A renewables push will not keep us warm this winter – Telegraph.co.uk

Returns on renewables investments – at least in the short term – are not sufficient on their own to finance the capital requirements of ever-larger low carbon projects. So investors need to recycle returns from existing production to capitalise renewable investment.

We therefore need to get the balance right between existing energy projects and the move to renewables. 

We have an opportunity to protect critical infrastructure, energy security, tax revenues, jobs and supply chains. The oil and gas sector alone supports almost 200,000 jobs and has contributed more than £33bn to the Treasury since 2010, but is also a critical enabler of the energy transition as recognised by the Government in the North Sea transition deal.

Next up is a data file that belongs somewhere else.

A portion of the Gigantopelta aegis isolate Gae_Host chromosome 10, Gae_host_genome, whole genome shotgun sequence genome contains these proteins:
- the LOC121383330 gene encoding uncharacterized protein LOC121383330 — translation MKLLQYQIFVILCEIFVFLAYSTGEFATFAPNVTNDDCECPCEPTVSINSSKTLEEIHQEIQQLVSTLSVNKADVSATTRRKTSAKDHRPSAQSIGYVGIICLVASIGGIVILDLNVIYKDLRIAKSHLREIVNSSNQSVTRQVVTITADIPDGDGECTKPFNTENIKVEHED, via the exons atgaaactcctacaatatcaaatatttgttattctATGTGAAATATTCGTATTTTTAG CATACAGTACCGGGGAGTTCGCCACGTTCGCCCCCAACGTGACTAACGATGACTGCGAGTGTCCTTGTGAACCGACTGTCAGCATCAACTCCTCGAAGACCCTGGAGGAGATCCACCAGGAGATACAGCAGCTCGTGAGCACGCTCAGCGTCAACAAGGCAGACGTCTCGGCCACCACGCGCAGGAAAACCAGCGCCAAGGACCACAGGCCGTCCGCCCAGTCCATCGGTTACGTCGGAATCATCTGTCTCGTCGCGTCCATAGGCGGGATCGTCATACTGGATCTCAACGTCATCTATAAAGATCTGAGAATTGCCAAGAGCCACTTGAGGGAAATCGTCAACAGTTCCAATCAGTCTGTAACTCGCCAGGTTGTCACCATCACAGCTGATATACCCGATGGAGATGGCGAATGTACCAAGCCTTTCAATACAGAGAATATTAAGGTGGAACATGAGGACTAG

Energy projects are hugely capital intensive and often take years to build, during which time investors’ capital is at risk. Investors will only be prepared to take that risk if they have confidence in a stable fiscal and regulatory regime.

Subsidies and other fiscal incentives have served their purpose in reducing the cost of renewable energy production, although intermittency still remains the hidden cost and the unsolved issue.

The solution is likely to be a combination of hydrogen and CCS, but for both to become a reality, the Government must show the same kind of bold thinking and clear regulatory framework that they did with renewables. Only then will costs come down and projects move forward.

As delegates fly over the North Sea en route to Glasgow this November, they would do well to remember its treasure is a help, not a hindrance, in the transition to net zero. Because green ambitions alone won’t keep us warm this winter.

Sam Laidlaw is executive chairman of Neptune Energy

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